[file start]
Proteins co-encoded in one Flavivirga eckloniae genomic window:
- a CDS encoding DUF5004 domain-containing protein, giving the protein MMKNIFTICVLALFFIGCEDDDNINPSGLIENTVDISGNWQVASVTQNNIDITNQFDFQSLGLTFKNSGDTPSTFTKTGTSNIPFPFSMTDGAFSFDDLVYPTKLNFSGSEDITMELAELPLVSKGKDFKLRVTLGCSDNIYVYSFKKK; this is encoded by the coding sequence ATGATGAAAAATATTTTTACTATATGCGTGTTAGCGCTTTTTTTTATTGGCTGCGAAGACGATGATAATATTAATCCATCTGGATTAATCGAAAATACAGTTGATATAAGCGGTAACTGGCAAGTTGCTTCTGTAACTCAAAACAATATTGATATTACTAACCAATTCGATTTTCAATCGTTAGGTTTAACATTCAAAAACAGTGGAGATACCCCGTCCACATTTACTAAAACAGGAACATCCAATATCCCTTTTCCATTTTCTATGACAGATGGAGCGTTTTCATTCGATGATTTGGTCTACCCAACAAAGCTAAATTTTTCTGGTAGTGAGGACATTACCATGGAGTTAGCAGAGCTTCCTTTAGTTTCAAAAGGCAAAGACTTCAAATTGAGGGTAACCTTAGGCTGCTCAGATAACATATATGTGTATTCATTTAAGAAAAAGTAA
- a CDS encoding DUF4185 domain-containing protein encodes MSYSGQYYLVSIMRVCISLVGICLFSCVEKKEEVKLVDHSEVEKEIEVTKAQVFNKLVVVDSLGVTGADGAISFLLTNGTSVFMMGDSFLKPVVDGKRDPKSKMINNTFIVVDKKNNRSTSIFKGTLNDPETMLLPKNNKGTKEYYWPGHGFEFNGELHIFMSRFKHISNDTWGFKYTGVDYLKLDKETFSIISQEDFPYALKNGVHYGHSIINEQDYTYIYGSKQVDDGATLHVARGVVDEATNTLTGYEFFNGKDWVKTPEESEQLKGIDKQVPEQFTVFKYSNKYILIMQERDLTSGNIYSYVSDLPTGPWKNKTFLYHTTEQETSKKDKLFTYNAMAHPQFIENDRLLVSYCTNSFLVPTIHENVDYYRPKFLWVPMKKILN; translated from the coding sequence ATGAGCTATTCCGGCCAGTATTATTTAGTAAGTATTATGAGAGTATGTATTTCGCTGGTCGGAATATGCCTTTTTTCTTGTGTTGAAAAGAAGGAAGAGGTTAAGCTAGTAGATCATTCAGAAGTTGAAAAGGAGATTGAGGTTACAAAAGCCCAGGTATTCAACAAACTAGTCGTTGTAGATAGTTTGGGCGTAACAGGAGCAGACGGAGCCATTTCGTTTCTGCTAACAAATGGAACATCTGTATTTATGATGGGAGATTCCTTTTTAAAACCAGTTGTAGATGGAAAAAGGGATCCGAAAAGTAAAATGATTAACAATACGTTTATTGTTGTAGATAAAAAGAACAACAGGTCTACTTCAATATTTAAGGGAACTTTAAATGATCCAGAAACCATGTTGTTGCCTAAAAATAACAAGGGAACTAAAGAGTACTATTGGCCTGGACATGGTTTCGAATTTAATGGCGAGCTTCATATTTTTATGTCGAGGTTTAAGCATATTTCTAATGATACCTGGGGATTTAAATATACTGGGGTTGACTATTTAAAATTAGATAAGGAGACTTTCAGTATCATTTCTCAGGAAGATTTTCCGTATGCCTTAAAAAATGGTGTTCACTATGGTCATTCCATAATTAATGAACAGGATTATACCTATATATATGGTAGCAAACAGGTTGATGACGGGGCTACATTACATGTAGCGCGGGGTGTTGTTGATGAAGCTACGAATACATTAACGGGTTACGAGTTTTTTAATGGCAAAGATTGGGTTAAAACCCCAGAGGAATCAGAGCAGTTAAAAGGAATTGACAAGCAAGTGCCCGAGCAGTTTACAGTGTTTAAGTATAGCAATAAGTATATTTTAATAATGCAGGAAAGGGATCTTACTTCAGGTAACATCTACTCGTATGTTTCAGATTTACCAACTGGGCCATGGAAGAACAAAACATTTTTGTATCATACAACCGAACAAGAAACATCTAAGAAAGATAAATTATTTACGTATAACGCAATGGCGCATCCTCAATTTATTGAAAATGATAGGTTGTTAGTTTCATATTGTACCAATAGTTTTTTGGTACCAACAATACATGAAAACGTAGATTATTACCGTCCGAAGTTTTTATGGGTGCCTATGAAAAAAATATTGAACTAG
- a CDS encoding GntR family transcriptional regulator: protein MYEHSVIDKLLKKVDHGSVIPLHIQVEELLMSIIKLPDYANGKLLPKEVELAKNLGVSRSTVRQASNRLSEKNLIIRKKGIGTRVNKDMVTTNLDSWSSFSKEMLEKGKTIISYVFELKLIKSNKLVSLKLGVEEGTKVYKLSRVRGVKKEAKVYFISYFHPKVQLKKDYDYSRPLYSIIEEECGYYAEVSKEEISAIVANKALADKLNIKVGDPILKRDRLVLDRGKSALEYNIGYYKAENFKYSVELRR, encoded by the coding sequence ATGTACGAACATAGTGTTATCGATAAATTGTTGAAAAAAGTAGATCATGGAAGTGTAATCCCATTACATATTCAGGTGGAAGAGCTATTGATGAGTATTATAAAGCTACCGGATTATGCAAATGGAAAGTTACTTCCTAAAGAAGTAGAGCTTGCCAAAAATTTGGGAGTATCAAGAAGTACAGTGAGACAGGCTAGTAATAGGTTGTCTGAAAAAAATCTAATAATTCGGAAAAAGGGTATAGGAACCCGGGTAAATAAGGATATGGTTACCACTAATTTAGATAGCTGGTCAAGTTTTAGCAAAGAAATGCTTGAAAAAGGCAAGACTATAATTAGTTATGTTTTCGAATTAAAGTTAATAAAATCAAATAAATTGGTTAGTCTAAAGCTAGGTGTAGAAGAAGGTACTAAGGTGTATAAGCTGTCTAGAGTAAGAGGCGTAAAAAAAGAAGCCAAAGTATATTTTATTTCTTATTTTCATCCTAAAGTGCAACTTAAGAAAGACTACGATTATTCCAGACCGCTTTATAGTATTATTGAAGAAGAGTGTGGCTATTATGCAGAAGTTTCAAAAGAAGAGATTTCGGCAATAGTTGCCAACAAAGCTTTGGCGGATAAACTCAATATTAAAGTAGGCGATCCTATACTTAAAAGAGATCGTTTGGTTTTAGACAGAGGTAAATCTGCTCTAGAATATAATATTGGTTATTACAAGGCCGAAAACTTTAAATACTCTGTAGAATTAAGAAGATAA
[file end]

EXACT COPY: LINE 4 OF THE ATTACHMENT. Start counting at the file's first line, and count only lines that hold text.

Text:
- a CDS encoding GntR family transcriptional regulator: protein MYEHSVIDKLLKKVDHGSVIPLHIQVEELLMSIIKLPDYANGKLLPKEVELAKNLGVSRSTVRQASNRLSEKNLIIRKKGIGTRVNKDMVTTNLDSWSSFSKEMLEKGKTIISYVFELKLIKSNKLVSLKLGVEEGTKVYKLSRVRGVKKEAKVYFISYFHPKVQLKKDYDYSRPLYSIIEEECGYYAEVSKEEISAIVANKALADKLNIKVGDPILKRDRLVLDRGKSALEYNIGYYKAENFKYSVELRR, encoded by the coding sequence ATGTACGAACATAGTGTTATCGATAAATTGTTGAAAAAAGTAGATCATGGAAGTGTAATCCCATTACATATTCAGGTGGAAGAGCTATTGATGAGTATTATAAAGCTACCGGATTATGCAAATGGAAAGTTACTTCCTAAAGAAGTAGAGCTTGCCAAAAATTTGGGAGTATCAAGAAGTACAGTGAGACAGGCTAGTAATAGGTTGTCTGAAAAAAATCTAATAATTCGGAAAAAGGGTATAGGAACCCGGGTAAATAAGGATATGGTTACCACTAATTTAGATAGCTGGTCAAGTTTTAGCAAAGAAATGCTTGAAAAAGGCAAGACTATAATTAGTTATGTTTTCGAATTAAAGTTAATAAAATCAAATAAATTGGTTAGTCTAAAGCTAGGTGTAGAAGAAGGTACTAAGGTGTATAAGCTGTCTAGAGTAAGAGGCGTAAAAAAAGAAGCCAAAGTATATTTTATTTCTTATTTTCATCCTAAAGTGCAACTTAAGAAAGACTACGATTATTCCAGACCGCTTTATAGTATTATTGAAGAAGAGTGTGGCTATTATGCAGAAGTTTCAAAAGAAGAGATTTCGGCAATAGTTGCCAACAAAGCTTTGGCGGATAAACTCAATATTAAAGTAGGCGATCCTATACTTAAAAGAGATCGTTTGGTTTTAGACAGAGGTAAATCTGCTCTAGAATATAATATTGGTTATTACAAGGCCGAAAACTTTAAATACTCTGTAGAATTAAGAAGATAA